768 Jewish migrants who died aboard a torpedoed ship off the Istanbul coast in 1942 were remembered in the city yesterday. The incident was a dark chapter in the history of World War II for Turkey, Britain and Russia.
Turkish officials from the governorate and Foreign Ministry joined the Jewish community and foreign diplomats at a spot where the ship Struma, carrying the migrants, was anchored 76 years ago and left flowers at sea in memory of the victims. A rabbi and a chazzan recited kadish, a prayer for the deceased before speeches to remember the disaster.
At the height of the war in which Turkey tried to pursue a neutral policy, the ship had left Constanta, Romania, in December 1941 with its Jewish passengers fleeing Nazis. The ultimate destination of the journey, which was organized by Jewish organizations across the globe, was British-ruled Palestine. Passengers hoped that Turkey would grant them access to the Bosporus for travel to Palestine, but Ankara refused, allegedly upon pressure by Britain, which sought to restrict the number of migrants to Palestine. For days, the ship remained anchored off the Istanbul coast, and after diseases broke out it was held in quarantine. On Feb. 23, 1942, it was towed out to sea by Turkish security forces, and the next day, it was torpedoed by a Soviet submarine, allegedly by mistake. Only a 20-year-old man among the migrants survived the attack, and in a twist of fate, he would be the only one to be granted a visa for Palestine by the British a few months later.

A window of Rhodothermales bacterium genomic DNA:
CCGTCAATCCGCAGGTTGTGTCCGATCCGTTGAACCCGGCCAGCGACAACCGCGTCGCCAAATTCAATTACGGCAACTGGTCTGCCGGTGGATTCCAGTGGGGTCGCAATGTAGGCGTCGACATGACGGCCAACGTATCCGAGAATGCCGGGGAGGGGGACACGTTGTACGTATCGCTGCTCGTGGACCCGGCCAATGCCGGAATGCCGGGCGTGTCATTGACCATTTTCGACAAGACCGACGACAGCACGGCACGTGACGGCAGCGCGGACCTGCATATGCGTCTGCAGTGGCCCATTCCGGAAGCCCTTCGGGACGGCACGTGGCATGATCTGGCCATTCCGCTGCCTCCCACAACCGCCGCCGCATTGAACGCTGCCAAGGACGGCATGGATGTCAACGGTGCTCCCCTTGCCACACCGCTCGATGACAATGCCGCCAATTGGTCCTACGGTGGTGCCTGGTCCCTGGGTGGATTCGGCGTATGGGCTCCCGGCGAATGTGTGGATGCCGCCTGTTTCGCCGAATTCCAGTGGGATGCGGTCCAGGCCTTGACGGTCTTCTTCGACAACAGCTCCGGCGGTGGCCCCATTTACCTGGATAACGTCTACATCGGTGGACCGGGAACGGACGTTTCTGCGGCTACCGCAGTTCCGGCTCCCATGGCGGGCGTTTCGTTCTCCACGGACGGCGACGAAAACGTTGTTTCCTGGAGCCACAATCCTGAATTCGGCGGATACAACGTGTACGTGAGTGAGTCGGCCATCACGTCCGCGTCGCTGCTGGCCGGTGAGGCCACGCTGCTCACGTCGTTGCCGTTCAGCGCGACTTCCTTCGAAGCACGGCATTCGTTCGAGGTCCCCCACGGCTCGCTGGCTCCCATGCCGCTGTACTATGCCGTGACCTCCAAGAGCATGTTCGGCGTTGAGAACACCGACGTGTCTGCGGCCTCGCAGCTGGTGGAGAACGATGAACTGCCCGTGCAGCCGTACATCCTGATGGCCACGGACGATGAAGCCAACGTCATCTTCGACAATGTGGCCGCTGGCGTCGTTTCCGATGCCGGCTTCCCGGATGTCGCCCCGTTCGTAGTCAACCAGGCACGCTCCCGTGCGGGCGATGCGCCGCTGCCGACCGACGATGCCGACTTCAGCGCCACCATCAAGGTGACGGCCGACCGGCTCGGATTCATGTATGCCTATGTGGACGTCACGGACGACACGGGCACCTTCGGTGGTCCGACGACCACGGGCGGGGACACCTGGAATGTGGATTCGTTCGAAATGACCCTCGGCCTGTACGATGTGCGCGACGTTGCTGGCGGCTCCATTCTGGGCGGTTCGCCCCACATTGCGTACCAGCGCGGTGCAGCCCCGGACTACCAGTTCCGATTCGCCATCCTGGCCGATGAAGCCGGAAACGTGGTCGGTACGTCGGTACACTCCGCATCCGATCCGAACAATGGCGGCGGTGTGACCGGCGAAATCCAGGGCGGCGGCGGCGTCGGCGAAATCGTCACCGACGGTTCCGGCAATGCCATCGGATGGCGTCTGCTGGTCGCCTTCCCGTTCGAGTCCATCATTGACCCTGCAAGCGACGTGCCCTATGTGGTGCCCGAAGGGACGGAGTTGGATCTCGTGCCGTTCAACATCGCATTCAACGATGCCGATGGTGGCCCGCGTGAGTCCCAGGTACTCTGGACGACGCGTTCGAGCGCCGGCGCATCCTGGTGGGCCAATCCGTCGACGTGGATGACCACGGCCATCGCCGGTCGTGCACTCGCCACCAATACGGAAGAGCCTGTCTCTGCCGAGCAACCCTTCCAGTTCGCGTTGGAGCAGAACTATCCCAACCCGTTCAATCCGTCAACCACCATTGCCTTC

Speaking at the remembrance event, Istanbul Governor Vasip Şahin said Turkey gave humanitarian aid to migrants stranded aboard the ship, while waiting for access to Palestine and exerted efforts for their passage. “However, under the circumstances of the war, diplomatic efforts failed,” he said. He pointed out that Turkey was pressed by the international community to join the war and allowing such ships could have been a pretext to force it to join, it still allowed 21 other ships carrying migrants to cross the Bosporus. “Turkey helped 1,084 Jews to reach Palestine and granted 159 others asylum. It also gave transit visas to thousands of Jews traveling to Palestine during World War II,” he said. “The Struma disaster is an unforgettable incident in the history of Turkey, which has been viewed as a safe haven by Jews for centuries.”
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